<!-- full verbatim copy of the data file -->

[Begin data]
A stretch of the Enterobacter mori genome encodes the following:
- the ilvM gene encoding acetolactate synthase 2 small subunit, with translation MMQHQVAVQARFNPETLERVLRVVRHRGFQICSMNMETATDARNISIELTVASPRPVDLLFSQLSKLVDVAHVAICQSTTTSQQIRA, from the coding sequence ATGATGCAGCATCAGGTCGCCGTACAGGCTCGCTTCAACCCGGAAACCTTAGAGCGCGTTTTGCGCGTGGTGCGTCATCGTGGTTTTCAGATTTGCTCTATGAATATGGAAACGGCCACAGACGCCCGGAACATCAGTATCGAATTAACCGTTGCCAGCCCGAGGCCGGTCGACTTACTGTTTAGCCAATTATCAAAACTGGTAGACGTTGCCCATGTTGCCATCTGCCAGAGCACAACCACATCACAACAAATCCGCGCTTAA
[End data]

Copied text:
A stretch of the Enterobacter mori genome encodes the following:
- the ilvM gene encoding acetolactate synthase 2 small subunit, with translation MMQHQVAVQARFNPETLERVLRVVRHRGFQICSMNMETATDARNISIELTVASPRPVDLLFSQLSKLVDVAHVAICQSTTTSQQIRA, from the coding sequence ATGATGCAGCATCAGGTCGCCGTACAGGCTCGCTTCAACCCGGAAACCTTAGAGCGCGTTTTGCGCGTGGTGCGTCATCGTGGTTTTCAGATTTGCTCTATGAATATGGAAACGGCCACAGACGCCCGGAACATCAGTATCGAATTAACCGTTGCCAGCCCGAGGCCGGTCGACTTACTGTTTAGCCAATTATCAAAACTGGTAGACGTTGCCCATGTTGCCATCTGCCAGAGCACAACCACATCACAACAAATCCGCGCTTAA